Vanilla may be your favorite flavor when it comes to ice cream or pudding, but the extract offers so much more than a delicious taste. The health benefits of vanilla are vast. Just make sure you have the real stuff rather than cheaper, and often inferior, imitation extract.
Vanilla gives a delicious aroma and taste to baked goods and sweets. The scent of pure vanilla is almost intoxicating. But, vanilla provides far more than just an accent to your sweet treats. Pure vanilla extract offers a variety of health benefits with minimal calorie impact.
Vanilla extract contains a compound known as vanillin that has antioxidant, antidepressant and antitumor effects.
About Vanilla Extract
Vanilla is actually a tropical, climbing orchid grown in many places, including Mexico, Central and South America and Tahiti. The flavor is extracted from the pod of the plant, also known as the "beans." It's been flavoring foods and drinks for hundreds of years — since the time of Montezuma.
To make vanilla extract, vanilla beans are cured and dried then treated with alcohol to create the dark-colored liquid. Don't confuse 100-percent vanilla extract with commercially synthesized vanillin, which doesn't contain the beneficial properties of vanilla. The 1906 Pure Food and Drug Act defined and chemically enforced labeling and standards relating to what it means to be a standard vanilla extract, as opposed to an imitation.
Vanilla contains somewhere between 250 and 500 flavor and fragrance compounds, with vanillin being the most prominent and studied. Vanilla, as a natural spice, is expensive — second only to saffron — which is why so many artificial vanilla products made from petrochemicals exist. These artificial versions are about 20 times cheaper than the real stuff.
Antibacterial Benefits of Vanilla
The health benefits of vanilla include antibacterial properties, meaning it may help prevent infection. The journal Molecules published research in November 2014 showing that when vanilla essential oil was applied to medical devices, it inhibited the growth of specific bacterial cells.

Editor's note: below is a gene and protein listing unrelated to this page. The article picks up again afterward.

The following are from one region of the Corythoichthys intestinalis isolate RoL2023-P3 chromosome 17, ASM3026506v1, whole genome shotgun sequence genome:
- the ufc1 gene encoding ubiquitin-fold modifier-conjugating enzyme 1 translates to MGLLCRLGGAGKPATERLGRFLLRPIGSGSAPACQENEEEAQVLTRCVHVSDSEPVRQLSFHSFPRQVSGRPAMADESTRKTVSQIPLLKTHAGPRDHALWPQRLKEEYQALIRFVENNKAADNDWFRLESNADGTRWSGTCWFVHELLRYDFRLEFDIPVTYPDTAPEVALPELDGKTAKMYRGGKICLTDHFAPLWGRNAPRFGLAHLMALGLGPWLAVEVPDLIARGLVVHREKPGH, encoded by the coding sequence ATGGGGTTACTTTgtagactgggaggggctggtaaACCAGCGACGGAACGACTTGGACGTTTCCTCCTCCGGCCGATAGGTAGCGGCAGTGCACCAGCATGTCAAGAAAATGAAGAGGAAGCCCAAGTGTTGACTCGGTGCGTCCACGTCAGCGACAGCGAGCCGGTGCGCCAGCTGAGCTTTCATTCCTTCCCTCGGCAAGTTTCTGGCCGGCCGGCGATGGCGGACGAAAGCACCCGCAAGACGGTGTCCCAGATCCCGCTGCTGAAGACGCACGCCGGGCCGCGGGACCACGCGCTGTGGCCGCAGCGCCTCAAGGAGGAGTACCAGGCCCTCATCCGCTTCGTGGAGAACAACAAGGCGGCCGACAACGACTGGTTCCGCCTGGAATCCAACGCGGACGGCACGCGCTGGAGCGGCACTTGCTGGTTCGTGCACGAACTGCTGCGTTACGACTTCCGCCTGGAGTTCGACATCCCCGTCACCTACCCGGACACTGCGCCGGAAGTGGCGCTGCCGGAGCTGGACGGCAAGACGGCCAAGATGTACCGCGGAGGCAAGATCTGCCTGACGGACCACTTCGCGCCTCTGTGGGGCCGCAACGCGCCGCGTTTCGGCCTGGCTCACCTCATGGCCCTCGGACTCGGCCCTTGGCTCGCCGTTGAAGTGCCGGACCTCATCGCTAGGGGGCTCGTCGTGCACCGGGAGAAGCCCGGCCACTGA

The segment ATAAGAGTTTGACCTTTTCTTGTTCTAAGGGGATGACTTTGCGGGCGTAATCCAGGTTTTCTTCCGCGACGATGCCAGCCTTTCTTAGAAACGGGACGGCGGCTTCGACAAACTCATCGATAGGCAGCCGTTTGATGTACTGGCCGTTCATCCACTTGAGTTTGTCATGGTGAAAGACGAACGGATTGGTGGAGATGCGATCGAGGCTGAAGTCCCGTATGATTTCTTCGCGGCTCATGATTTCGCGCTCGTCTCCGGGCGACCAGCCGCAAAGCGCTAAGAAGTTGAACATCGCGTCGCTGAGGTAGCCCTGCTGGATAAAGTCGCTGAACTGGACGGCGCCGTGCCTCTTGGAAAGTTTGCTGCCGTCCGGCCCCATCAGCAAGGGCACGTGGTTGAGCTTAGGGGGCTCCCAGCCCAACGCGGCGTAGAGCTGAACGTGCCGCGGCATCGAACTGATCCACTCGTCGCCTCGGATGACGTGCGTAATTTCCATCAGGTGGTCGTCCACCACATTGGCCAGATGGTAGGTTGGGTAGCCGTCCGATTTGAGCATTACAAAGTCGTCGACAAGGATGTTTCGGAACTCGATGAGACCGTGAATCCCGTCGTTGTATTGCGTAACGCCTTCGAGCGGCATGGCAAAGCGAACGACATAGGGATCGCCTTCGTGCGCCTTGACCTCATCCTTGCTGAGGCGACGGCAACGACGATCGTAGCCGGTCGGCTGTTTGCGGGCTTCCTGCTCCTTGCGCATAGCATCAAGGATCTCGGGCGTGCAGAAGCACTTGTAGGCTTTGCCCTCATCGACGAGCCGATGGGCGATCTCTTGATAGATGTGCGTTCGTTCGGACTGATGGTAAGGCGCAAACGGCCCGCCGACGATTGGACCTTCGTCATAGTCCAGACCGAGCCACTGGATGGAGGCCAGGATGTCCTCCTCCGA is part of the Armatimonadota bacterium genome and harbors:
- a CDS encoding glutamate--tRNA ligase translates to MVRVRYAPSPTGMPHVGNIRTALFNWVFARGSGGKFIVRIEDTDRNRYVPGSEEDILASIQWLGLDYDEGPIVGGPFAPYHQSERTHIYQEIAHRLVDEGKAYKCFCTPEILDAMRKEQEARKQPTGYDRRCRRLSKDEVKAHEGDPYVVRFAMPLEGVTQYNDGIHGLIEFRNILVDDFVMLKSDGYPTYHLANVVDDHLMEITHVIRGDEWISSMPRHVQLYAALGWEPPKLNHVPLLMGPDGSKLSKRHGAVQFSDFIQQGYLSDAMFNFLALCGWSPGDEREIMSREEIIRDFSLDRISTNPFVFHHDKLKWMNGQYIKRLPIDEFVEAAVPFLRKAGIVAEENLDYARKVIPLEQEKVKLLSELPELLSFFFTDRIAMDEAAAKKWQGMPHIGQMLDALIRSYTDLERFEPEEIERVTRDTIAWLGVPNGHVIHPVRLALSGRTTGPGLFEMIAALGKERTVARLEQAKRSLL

An earlier study, published in a 2011 edition of the Journal of Food Protection, showed that vanillin, ethyl vanillin and vanillic acid have antibacterial activity that combats the Cronobacter species. This bacteria causes severe and sometimes fatal infections in infants, the elderly and people with compromised immune systems. The bacteria can taint some food during food processing or preparation.
Antioxidants in Vanilla
Oxidants and Antioxidants in Medical Science published research in 2013 showing that vanillin is a powerful scavenger of free radicals. Free radicals can form naturally in the body, but can appear in excess when you're exposed to certain components in foods and the environment. Too many free radicals cause damage to cells and are thought to play a role in the development of cancer as well as other health problems notes the National Cancer Institute.
Due to the antioxidant and antitumor qualities of vanillin, it has a potential application in the therapeutic treatment of cancer patients. Oxidative Medicine and Cellular Longevity published research in December 2016 proposing that products containing vanillin (which includes vanilla extract) may be useful in inhibiting the free radicals responsible for tumor development.
Antidepressant Activity of Vanillin
The smell of vanilla is soothing and calming to many people who love the flavor, so it's not surprising that it can have antidepressant effects. Research published in the Indian Journal of Pharmacology in March-April 2013 showed that vanillin, in a dose of 100 milligrams per kilogram of body weight (or 45 milligrams per pound), has antidepressant effects comparable to a common antidepressant medication known as fluoxetine. This study was performed on mice, however, not humans.